If you're in IT, you've undoubtedly heard a great deal about the Internet of Things (IoT) and the Internet of Everything (IoE). A lot of the talk revolves around futuristic claims that are easy to ignore. But, in fact, enterprises are implementing IoT projects today. We'll cover what they're doing, and how you and your environment could be affected -- sooner than you might think.
What are IoT and IoE? The Internet of Things is a technology that enables the collection of sensor data from widely distributed physical objects and, in some cases, the transmission of control signals back to those objects. Networks carry this data to applications and platforms that aggregate, translate, and analyze the data to derive meaningful information.
Some examples of IoT applications include fleet management, remote asset management, healthcare-related monitoring devices, oil pipeline monitoring sensors, and smart metering.
In comparison, the Internet of Everything -- according to MachNation -- is the evolution of technology, business strategies, and human-to-technology engagement in ways that reinvent how organizations function. The IoE includes technology solutions that combine security, software-defined networking, unified communications, analytics, application-aware networking, database federation, and mobile experience. The Internet of Things is the key enabler of the IoE, as shown below.
The Internet of Everything
(Source: MachNation, 2014)
Real IoT adoption
There are many examples of IoT working in the market today. Top enterprise use cases include connected cars, fleet management, remote asset management, building automation, building energy management, smart metering, connected healthcare solutions, connected retail store management, and smart warehousing.
In general, most enterprises adopt IoT applications to save costs. For example, they may want to reduce the use of electricity or gasoline, reduce the chance of theft or other criminal activity, or reduce the probability of factory equipment failure.
However, some enterprises are using IoT to develop new services. Construction companies are using IoT to launch collision-avoidance services to reduce accidents and injuries at sites, automotive manufacturers are embedding connectivity in their products so cars notify their drivers when it’s time for tune-ups, and medical device manufacturers are launching new healthcare services with connected products.
Why it matters
IoT projects often require the modification, re-design, or purchase of new networks, cloud services, and data center equipment. They also require new applications and platforms to support different types of devices -- from simple sensors to complex computers.
Networks must to be properly re-configured to handle the location, throughput expectations, and security requirements of new endpoint devices the IoT introduces. Most, although not all, will run over IP, putting an additional burden on the corporate network. Some IoT devices, such as smart meters, HVAC systems, or sensors on a factory machine, might not tax a network. Others may have extremely heavy data requirements. Whether they are light or heavy bandwidth users, all IoT devices have different usage characteristics than those of the typical employee using a PC from a desk. IT departments will want to review their network configurations carefully.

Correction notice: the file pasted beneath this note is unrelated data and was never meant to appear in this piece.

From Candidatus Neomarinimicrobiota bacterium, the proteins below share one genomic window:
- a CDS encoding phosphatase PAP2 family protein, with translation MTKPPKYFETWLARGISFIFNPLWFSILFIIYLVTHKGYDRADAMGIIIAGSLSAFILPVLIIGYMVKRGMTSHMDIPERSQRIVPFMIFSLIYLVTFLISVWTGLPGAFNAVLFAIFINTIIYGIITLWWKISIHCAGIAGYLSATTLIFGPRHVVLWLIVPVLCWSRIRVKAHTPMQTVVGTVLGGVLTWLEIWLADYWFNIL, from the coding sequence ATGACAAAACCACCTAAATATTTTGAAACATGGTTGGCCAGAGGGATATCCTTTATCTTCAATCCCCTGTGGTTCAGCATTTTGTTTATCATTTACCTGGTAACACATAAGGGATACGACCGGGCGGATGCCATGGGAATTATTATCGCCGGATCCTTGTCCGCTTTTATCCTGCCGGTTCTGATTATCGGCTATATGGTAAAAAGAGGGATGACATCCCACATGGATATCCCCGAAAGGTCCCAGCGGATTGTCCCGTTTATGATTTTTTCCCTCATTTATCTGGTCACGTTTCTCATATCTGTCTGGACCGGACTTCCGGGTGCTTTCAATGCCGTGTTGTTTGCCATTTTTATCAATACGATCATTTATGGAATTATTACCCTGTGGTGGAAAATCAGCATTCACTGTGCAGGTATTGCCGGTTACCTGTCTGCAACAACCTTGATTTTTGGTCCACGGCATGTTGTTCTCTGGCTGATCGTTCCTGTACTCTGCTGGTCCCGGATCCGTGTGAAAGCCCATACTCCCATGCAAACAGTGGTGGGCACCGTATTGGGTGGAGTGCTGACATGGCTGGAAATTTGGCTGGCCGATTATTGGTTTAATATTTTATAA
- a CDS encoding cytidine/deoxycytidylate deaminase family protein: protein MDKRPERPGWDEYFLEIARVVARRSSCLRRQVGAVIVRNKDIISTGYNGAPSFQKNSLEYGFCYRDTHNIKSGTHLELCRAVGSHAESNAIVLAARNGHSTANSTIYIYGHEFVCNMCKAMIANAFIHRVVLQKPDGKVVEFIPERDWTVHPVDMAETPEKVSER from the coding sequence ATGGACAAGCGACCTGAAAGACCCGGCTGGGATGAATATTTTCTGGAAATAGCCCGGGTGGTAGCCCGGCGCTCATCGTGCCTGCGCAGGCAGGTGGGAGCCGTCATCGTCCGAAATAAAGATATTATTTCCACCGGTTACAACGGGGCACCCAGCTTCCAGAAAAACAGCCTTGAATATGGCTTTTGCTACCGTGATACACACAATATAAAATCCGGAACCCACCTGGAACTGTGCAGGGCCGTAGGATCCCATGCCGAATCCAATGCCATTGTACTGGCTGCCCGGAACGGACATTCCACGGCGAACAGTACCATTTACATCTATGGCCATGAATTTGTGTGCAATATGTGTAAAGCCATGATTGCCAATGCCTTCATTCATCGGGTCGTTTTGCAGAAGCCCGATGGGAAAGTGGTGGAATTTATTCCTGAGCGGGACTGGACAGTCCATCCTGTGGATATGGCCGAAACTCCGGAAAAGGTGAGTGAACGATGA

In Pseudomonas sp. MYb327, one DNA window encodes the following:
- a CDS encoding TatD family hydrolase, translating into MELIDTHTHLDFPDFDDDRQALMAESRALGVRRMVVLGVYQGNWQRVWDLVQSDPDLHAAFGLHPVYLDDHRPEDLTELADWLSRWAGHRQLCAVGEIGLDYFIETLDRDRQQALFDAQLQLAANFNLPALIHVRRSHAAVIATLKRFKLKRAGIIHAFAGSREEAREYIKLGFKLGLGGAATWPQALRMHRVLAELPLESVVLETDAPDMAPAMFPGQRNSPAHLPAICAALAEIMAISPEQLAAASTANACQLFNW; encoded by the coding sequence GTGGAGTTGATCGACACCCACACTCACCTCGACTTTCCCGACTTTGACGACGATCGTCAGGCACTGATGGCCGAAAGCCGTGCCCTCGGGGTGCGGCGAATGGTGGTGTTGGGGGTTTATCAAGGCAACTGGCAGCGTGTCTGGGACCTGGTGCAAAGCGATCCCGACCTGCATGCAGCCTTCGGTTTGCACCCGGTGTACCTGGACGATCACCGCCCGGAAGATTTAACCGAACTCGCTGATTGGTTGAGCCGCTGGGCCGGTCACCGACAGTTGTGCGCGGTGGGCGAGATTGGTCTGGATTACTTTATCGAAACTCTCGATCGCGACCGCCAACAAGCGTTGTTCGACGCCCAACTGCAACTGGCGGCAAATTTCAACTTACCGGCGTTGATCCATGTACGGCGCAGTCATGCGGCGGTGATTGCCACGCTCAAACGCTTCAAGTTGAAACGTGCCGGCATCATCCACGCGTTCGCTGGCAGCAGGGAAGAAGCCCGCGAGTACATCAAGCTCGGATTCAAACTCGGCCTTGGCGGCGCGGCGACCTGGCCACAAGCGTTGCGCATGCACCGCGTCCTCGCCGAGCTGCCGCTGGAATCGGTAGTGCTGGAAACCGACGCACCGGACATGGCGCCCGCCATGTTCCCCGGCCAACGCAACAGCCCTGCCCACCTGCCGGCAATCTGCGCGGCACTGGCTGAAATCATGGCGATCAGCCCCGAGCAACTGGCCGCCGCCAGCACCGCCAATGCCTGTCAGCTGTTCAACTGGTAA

Cloud services are part of most IoT projects, used either as part of the IoT application, the application enablement platform, device management, data storage, or analytics. Many vendors offer cloud services to support IoT deployments, so it’s common to have multiple cloud vendors involved in a single project. The use of the cloud -- whether public, private, or hybrid -- affects data centers, orchestration, policy management, and security management.
Data center operations will be affected by enterprise IoT rollouts, whether they are cloud-based or on-premises. Questions will arise about spinning up virtual machines, setting up physical hardware, monitoring, management, and resource allocation.
Providing the hardware, database, and software resources necessary to support an IoT application requires careful planning, because often the decision to launch an IoT project involves many functional departments within the enterprise. With so many parties involved, data center managers need to understand fully the expectations for performance and data volumes. Enterprises must also consider additional questions about data security, compliance, backup/storage, and redundancy of systems.
Personnel: IoT also has implications for the types of talent that enterprises need. IoT projects require knowledgeable IT infrastructure personnel who can successfully support implementations and ongoing monitoring. IoT deployments cannot exist without connectivity and a strong, secure enterprise network environment. Enterprises will need specialists with skills in security, hardware, database management, database federation, cloud services, and applications management to successfully pilot and maintain the applications and resulting data.
IoT and IoE deployments can have critical impacts on networks, data centers, cloud services, and the personnel who support them. We forecast a growth rate for connected devices of 30% to 40% per year for at least the next 10 years. Enterprises that prepare for these technology and business changes will find themselves better equipped to compete in global markets and create new, innovative ideas for their customers.